DETROIT – Small cars are not as snazzy as their big brethren but they are certainly becoming more popular as fuel prices seem stuck in the neighborhood of three bucks per gallon. The reason is summed up in two words: fuel efficiency.
With an EPA rating of 25 mpg in the city and 33 mpg on the highway, the 2008 Nissan Sentra was just what the pocketbook ordered. The Sentra's gas sipping capability was, ahem, fueled by a 2.0-liter four cylinder engine that made 140 horsepower and 147 pounds-feet of torque.
This engine was mated to a continuously variable transmission (CVT). A CVT uses a pulley system to match transmission speed to wheel speed. Rather than arbitrary gear ratios, a CVT can find the precise setting which is more fuel efficient than a standard automatic transmission.
The problem with CVTs is that they are relatively loud and they make a car sound like it never changes gears, which it doesn't since there are no gears. What's more, CVTs make a car seem sluggish. But CVT equipped cars aren't slow, it's an aural experience.
During a week with the 2008 Nissan Sentra not once did we find ourselves lacking power, even on our trip to Chicago. Driving within the Sentra's small-car parameters, we found acceleration acceptable, passing reasonably swift and fuel efficiency impressive.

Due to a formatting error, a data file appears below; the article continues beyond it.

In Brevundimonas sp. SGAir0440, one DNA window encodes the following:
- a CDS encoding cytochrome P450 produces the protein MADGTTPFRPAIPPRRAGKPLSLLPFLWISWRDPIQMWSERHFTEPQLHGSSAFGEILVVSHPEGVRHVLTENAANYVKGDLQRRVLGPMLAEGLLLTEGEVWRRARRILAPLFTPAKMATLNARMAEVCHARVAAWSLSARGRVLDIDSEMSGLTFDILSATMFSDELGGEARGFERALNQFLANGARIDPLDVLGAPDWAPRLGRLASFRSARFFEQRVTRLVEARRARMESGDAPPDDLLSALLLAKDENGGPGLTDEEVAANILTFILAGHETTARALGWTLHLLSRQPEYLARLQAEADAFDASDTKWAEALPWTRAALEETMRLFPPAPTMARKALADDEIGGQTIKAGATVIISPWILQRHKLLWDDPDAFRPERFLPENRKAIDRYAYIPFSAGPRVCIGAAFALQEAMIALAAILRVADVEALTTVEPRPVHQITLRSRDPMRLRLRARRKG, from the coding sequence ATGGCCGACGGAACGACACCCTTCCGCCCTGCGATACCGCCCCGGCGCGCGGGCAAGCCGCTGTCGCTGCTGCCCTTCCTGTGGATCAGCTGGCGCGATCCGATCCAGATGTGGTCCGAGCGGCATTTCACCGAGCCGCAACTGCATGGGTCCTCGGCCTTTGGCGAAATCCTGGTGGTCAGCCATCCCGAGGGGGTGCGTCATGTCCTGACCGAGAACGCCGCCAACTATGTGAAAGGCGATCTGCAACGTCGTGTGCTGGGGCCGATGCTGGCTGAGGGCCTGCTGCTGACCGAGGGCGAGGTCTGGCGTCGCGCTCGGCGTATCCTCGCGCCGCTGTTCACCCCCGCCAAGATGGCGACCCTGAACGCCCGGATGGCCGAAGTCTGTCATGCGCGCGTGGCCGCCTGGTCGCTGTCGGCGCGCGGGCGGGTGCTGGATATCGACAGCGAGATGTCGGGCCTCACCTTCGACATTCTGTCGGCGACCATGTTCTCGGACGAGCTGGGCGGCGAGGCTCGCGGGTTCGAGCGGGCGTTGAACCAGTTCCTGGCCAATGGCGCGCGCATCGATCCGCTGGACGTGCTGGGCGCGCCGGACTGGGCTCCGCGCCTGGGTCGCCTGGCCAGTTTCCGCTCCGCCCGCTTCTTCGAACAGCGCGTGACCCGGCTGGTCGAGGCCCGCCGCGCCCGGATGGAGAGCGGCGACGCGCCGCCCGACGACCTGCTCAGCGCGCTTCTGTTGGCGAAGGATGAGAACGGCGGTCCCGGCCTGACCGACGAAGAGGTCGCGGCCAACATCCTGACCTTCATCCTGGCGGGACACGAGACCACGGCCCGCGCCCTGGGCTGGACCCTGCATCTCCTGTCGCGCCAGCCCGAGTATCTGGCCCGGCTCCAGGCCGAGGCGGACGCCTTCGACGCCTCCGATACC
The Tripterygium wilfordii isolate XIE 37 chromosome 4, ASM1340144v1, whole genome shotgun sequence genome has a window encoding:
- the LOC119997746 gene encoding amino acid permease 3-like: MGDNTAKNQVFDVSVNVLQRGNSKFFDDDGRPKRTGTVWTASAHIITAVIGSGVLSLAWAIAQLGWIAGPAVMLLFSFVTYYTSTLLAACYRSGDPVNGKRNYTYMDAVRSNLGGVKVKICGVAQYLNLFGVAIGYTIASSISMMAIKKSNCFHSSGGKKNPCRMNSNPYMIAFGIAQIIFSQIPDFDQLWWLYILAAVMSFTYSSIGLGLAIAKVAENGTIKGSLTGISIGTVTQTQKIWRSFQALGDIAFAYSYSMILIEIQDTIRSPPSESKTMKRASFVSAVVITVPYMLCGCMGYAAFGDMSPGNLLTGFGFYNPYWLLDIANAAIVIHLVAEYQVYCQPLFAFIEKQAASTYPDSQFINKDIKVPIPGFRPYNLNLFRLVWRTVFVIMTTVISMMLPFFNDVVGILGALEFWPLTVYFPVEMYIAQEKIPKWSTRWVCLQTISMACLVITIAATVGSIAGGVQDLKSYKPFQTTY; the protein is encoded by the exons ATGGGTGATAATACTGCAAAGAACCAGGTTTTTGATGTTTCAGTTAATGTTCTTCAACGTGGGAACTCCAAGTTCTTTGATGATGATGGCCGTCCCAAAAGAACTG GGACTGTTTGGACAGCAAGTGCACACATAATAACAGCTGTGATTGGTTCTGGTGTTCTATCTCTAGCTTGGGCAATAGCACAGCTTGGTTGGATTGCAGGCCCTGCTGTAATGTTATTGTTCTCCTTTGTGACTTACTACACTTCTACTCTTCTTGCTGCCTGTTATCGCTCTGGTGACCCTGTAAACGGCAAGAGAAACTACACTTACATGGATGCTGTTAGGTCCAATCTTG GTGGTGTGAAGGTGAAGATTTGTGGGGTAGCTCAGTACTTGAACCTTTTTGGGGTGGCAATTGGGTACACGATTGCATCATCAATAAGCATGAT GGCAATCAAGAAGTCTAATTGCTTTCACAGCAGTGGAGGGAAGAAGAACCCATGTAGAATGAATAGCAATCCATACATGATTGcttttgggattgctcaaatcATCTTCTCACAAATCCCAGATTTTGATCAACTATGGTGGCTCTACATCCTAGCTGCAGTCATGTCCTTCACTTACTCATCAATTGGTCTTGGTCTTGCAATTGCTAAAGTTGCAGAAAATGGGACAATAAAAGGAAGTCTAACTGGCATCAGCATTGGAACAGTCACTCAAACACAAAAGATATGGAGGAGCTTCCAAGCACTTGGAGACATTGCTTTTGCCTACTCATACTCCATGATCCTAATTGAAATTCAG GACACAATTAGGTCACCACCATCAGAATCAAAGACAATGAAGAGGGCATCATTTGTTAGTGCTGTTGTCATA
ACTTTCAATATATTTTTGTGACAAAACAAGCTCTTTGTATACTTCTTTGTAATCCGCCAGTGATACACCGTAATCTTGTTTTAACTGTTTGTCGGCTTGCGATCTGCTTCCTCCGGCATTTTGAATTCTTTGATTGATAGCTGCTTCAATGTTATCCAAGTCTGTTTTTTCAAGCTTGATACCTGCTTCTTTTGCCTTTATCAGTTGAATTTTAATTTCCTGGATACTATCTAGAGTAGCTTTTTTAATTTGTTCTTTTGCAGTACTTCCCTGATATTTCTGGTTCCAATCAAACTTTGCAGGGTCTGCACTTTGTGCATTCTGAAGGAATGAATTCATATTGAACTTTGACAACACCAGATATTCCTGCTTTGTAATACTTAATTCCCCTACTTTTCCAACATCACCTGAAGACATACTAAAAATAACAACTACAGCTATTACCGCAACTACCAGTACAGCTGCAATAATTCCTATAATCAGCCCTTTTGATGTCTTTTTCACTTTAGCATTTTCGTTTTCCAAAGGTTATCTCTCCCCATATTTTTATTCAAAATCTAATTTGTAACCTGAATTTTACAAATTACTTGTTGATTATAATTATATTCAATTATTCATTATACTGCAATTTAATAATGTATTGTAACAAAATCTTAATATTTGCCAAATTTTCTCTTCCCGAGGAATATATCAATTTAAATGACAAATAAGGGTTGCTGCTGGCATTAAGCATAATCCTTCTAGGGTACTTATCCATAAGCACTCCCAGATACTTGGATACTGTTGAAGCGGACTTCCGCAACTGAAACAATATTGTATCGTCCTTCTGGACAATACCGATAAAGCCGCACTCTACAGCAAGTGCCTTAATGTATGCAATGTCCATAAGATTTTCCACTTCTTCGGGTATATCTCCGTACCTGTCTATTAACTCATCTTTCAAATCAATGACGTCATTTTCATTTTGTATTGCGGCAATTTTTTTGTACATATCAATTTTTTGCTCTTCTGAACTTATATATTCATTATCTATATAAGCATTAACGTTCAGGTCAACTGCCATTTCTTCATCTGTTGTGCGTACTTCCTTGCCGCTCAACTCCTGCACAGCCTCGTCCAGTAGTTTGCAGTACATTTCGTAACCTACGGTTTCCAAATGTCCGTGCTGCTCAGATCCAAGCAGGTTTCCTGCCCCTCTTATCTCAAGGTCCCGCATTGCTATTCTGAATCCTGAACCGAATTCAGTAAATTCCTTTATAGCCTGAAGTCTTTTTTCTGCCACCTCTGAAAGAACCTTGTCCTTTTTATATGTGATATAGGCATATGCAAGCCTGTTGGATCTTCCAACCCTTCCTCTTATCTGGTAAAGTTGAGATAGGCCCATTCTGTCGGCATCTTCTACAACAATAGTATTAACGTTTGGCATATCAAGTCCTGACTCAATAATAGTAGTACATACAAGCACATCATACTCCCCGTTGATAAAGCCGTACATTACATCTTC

We arrived in the Windy City with a little less than half a tank fuel left and that was after more than an hour of idling because of an accident. Miles per gallon when a vehicle is stationary is exactly zero.
But these days fuel efficiency is just the beginning. The Sentra had the stately look and the feel of a much bigger sedan. In fact, one of our few quibbles was that the car's suspension could have been stiffer. The Sentra felt too heavy for a small car going over bumps.
Still, the Sentra provided a comfortable ride, responsive handling, an easy drive and a relaxing interior ambience. We never felt overwhelmed by the larger vehicles all around us because the Sentra had a relatively high seating position. The interior materials mimicked perforated leather and fit and finish were much better than average.
There was also a fair amount of rear seat leg room and the rear doors were wide enough for relative ease of access. But head room back there was a bit cramped. That was probably due to our test car's moonroof.
Our Sentra was equipped with satellite radio, a CD player, an auxiliary jack and speed sensitive volume. And it had a keyless ignition system. But what really impressed us was its Bluetooth system. In short, the technology turns compatible cell phones into hands free car phones.
What's a compatible cell phone? Any cell phone that can be used with an earpiece is compatible with Bluetooth. In fact, it is Bluetooth This technology is something we expect to find in bigger more expensive vehicles.
In the Sentra's application of Bluetooth, we found it easy to activate, easy to use and easy to reinitiate when we took our cell phone out of the car and re-entered the Sentra. The key to pleasing customers is giving them good value for their money and giving them something that they didn't expect.
We didn't expect the Sentra to look so stately, we didn't expect it to have satellite radio, we didn't expect it to be equipped with Bluetooth and we certainly didn't expect to get all that for $20,510.